Monday, April 28, 2008

Backflash: Hawai'i

As soon as it got warm my mind has been set into what I call, "Maui-mode". Its this feeling I get at this time of the year when I feel like warm air fill the city, I start wearing the summer clothes, and I jump on a plane to Maui. I'm not going this year but my mind is wrapped into that mentality, so I decided to post some of my favorite shots from my last visit.
Sometimes when I really don't want to be here I just project these surroundings into my head, all of a sudden the concrete melts to sand, the roads into sea, and the city air into sea breeze.

Friday, April 25, 2008



Throughout all of our lives we work to achieve goals. A career is our ultimatium of goals in that we ulitilize our youthful age to investigate, indulge, and transcend into careers. By spending as much as half a lifetime to find this career demonstrates an energy or passion for something. In order to live with ourselves in the situation of working, there must be some reward to all of this struggle and progress. Some find reward in the process, some find it by the income received, and some find it at the end of the day, feeling satisfaction of achievement.
By focusing on the environment of the workplace I create a portrait that balances atmosphere and persona equally. This process is achieved by minimizing the presence of the individual in frame so that there is just enough to form a portrait.

Tuesday, April 22, 2008


Once light exposes on emulsion the image is captured, taken from its never-ending narrative and is now subjected to a different context. Like Walter Benjamin’s theory of the authenticity and optical unconscious, the captured light of a place can be taken and put anywhere, from the cathedral to the exhibition. The authenticity of an image is altered in photography by the means of reproduction, and has become even more questionable in a digital era. When Jeff Wall started his Street series, he set out to reproduce the everyday “real” only to critique on what is real in photography. The empirical value of a photograph has become an artifact to the new perception of photography. Today we see an image and we analyze its significance, placing meaning into symbolic, indexical, and iconic terms in order to understand what the image is saying to us.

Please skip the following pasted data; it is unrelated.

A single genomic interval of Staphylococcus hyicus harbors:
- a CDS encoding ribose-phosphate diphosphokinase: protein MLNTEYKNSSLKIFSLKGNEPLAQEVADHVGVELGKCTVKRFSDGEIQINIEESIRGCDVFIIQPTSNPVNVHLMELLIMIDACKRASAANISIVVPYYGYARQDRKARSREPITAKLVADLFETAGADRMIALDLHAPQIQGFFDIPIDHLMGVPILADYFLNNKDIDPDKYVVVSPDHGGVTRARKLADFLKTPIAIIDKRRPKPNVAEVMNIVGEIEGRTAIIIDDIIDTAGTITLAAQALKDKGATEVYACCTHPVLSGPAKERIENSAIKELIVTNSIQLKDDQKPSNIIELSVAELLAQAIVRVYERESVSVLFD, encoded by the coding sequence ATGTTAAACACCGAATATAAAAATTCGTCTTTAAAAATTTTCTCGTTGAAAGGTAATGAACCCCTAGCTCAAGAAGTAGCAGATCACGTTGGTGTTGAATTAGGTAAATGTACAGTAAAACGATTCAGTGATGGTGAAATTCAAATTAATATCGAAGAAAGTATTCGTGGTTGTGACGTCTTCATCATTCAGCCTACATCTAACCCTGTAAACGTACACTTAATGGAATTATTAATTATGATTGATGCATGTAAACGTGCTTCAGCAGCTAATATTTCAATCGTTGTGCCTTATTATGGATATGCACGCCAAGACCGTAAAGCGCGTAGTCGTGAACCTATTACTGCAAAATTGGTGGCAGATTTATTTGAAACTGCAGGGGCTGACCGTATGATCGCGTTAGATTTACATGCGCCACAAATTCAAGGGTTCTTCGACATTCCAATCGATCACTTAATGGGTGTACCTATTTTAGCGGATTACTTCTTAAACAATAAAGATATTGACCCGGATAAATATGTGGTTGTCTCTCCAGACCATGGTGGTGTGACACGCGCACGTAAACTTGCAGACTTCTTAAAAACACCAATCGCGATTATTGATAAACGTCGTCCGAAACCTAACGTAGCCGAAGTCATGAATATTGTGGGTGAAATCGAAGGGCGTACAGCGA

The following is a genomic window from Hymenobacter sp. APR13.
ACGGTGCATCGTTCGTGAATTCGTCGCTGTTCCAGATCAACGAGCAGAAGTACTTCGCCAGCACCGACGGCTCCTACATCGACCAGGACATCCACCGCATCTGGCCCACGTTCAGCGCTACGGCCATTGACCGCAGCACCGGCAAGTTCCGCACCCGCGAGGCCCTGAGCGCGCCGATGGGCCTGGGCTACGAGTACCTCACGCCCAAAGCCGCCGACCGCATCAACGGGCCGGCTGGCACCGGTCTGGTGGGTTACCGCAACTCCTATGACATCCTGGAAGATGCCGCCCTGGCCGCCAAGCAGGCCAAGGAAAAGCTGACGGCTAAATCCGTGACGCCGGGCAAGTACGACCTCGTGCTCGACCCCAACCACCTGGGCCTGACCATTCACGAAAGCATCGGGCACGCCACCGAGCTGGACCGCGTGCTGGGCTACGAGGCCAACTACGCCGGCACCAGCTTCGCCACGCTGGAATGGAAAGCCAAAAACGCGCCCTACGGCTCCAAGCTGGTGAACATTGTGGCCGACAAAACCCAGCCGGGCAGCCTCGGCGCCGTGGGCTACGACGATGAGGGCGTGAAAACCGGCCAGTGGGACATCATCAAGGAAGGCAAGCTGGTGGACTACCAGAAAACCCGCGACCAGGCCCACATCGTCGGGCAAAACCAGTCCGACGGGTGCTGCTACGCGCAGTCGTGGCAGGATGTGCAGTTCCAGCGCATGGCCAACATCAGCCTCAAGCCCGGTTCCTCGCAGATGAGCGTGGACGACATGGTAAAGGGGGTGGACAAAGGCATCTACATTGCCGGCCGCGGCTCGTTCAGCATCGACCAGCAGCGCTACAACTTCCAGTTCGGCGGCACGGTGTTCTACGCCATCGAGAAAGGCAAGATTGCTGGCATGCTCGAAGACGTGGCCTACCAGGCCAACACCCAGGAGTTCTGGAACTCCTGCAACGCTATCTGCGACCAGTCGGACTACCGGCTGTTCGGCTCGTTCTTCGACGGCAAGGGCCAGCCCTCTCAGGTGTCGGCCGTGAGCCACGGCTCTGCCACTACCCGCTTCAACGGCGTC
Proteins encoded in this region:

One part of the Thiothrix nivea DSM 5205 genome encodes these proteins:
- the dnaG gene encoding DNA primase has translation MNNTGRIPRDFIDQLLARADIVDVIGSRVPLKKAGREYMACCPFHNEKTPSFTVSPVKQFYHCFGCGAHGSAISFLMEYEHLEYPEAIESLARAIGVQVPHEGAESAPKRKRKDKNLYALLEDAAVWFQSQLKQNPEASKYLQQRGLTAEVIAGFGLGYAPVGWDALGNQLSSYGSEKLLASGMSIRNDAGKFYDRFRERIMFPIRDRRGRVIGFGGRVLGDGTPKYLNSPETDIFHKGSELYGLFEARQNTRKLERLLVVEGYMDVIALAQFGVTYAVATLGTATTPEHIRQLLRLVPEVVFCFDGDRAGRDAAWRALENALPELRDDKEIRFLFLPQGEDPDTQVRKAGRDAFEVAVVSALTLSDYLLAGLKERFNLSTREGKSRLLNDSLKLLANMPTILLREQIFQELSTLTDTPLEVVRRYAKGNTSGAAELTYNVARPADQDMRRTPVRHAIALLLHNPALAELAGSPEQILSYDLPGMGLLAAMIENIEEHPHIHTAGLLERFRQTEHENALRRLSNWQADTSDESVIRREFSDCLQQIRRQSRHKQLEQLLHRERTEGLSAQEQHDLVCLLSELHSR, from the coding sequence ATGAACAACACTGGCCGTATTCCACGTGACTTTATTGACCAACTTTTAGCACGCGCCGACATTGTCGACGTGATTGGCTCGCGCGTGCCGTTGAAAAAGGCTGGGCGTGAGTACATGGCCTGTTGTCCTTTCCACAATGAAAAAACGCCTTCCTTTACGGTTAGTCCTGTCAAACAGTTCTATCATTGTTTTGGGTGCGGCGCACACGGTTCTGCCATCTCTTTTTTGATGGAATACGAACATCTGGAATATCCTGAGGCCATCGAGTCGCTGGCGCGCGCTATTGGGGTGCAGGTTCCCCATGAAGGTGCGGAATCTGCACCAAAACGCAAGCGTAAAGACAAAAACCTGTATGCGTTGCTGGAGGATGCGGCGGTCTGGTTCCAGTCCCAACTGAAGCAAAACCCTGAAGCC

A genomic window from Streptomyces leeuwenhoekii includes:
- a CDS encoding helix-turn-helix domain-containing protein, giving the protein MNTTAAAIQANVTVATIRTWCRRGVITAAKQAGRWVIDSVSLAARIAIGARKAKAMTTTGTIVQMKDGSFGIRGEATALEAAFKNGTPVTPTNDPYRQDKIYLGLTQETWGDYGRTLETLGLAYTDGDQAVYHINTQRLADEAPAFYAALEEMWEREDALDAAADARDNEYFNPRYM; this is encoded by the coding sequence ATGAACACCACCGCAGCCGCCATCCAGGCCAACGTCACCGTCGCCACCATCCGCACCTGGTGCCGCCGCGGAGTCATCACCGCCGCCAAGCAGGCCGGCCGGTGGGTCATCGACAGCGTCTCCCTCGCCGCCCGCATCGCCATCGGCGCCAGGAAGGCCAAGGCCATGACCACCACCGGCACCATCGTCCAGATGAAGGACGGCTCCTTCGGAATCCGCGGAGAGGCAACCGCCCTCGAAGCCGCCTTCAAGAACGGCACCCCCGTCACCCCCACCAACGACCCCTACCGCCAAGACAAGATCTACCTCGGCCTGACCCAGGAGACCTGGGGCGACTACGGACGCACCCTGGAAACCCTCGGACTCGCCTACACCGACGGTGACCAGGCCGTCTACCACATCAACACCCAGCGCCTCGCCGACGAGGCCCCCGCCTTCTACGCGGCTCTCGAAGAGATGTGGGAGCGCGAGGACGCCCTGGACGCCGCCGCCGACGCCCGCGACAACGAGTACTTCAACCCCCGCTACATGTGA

In Literally, I set out to altered what the eye sees when I am exploring different genres in art photography. From the landscape to the portrait, reduced to blurred images furthering the gap from the real to the representational. By using an iconic representations the blurred images provoke an understanding of what the image could be, leading to an endless scheme of possibilities. The authenticity is hidden behind a thick layer of shallowness. This practice is what the photographer does, taking light and alternating it by use of the optical unconscious and the mechanism of the camera. The narrative is born from taking the light outside of its origins. The blurred image can be a few things and never just one. There’s something hidden behind a screen of unadjusted optics, like seen in The Hidden Nature series by Virginia Mak, creating a mystery of blurred features and hallways. By using text I format the subjectivity of the images, identifying what something is freely since the context is further altered from the original. Like John Hilliard, the use of text serves as a tool for narrative, where the image lacks in clarity makes up with text thus making the text more important that the actual image. Text holds the power to change one single image into several possibilities like Hilliard’s Cause of Death photograph, where he chopped one single image four times and used different text to narrate each one. By adding different objectives to the text for each photograph like, ‘insert imagination’, to a narrative photograph separate one photographic genre to another by saying, ‘insert an environmental statement’, for a landscape photograph.
The process of the aesthetics will be completely analog, using darkroom techniques such as dodging using vinyl letters over plexiglass. The images will be originally sharp but pulled from focus from the original detail of the negatives. The series will project a look that now appears as "Photoshoped", but are works of labor to preserve the indexical quality of the image.

This series is currently in progress, moving from darkroom to installation-based text work where the text is interacting with the environment it is describing, graffiti-like. Further reference: Lisa Hecht.

Monday, April 21, 2008

Continuing The Dissection Series with a Documentary Aspect

Young Married Couple (Aggression) 2008 c-print 30x40
Sisters (Aggression) 2008 c-print 30x40

Dissection Of…
There is as much diversity in how one person is related to another person as there are emotions that exist between two people. These relationships vary from daughters to mothers, brothers to brothers, sisters to sisters, husbands and wives, and onwards, each of them having different complexities in emotions that exist within each one and all of them. With Dissection Of, these relationship and the emotions that come with them are dissected into the universal language of the body. By composing three different photographs to form two sets of complete bodies I am focusing on the individual expression faces make compared to what hands express down to the body language of how we stand. The emotions captured are the result of a comfort that exist when two people are in their natural surrounding, the home, and are left in front of the camera until they are just natural selves.